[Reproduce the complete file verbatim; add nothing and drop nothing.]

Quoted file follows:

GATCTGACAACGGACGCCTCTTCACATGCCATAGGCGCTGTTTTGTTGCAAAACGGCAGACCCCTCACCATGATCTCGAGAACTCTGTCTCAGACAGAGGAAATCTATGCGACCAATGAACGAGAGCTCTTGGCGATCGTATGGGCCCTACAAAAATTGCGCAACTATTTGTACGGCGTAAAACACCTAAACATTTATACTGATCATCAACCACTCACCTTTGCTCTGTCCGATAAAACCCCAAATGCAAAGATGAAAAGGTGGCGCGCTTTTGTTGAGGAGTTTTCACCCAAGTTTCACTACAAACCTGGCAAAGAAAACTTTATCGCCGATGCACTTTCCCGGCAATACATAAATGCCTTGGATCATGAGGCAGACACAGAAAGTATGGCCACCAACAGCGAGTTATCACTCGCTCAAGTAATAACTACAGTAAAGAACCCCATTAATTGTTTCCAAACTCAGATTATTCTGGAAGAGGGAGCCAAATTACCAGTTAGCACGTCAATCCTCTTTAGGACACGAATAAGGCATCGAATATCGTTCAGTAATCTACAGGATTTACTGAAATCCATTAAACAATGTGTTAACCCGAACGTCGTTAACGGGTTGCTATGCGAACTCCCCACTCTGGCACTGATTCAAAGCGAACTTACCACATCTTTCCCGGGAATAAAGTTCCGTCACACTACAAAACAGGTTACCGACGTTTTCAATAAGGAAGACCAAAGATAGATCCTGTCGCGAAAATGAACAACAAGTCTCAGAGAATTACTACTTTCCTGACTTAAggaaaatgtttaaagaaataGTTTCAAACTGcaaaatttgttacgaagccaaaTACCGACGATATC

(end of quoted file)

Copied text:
GATCTGACAACGGACGCCTCTTCACATGCCATAGGCGCTGTTTTGTTGCAAAACGGCAGACCCCTCACCATGATCTCGAGAACTCTGTCTCAGACAGAGGAAATCTATGCGACCAATGAACGAGAGCTCTTGGCGATCGTATGGGCCCTACAAAAATTGCGCAACTATTTGTACGGCGTAAAACACCTAAACATTTATACTGATCATCAACCACTCACCTTTGCTCTGTCCGATAAAACCCCAAATGCAAAGATGAAAAGGTGGCGCGCTTTTGTTGAGGAGTTTTCACCCAAGTTTCACTACAAACCTGGCAAAGAAAACTTTATCGCCGATGCACTTTCCCGGCAATACATAAATGCCTTGGATCATGAGGCAGACACAGAAAGTATGGCCACCAACAGCGAGTTATCACTCGCTCAAGTAATAACTACAGTAAAGAACCCCATTAATTGTTTCCAAACTCAGATTATTCTGGAAGAGGGAGCCAAATTACCAGTTAGCACGTCAATCCTCTTTAGGACACGAATAAGGCATCGAATATCGTTCAGTAATCTACAGGATTTACTGAAATCCATTAAACAATGTGTTAACCCGAACGTCGTTAACGGGTTGCTATGCGAACTCCCCACTCTGGCACTGATTCAAAGCGAACTTACCACATCTTTCCCGGGAATAAAGTTCCGTCACACTACAAAACAGGTTACCGACGTTTTCAATAAGGAAGACCAAAGATAGATCCTGTCGCGAAAATGAACAACAAGTCTCAGAGAATTACTACTTTCCTGACTTAAggaaaatgtttaaagaaataGTTTCAAACTGcaaaatttgttacgaagccaaaTACCGACGATATC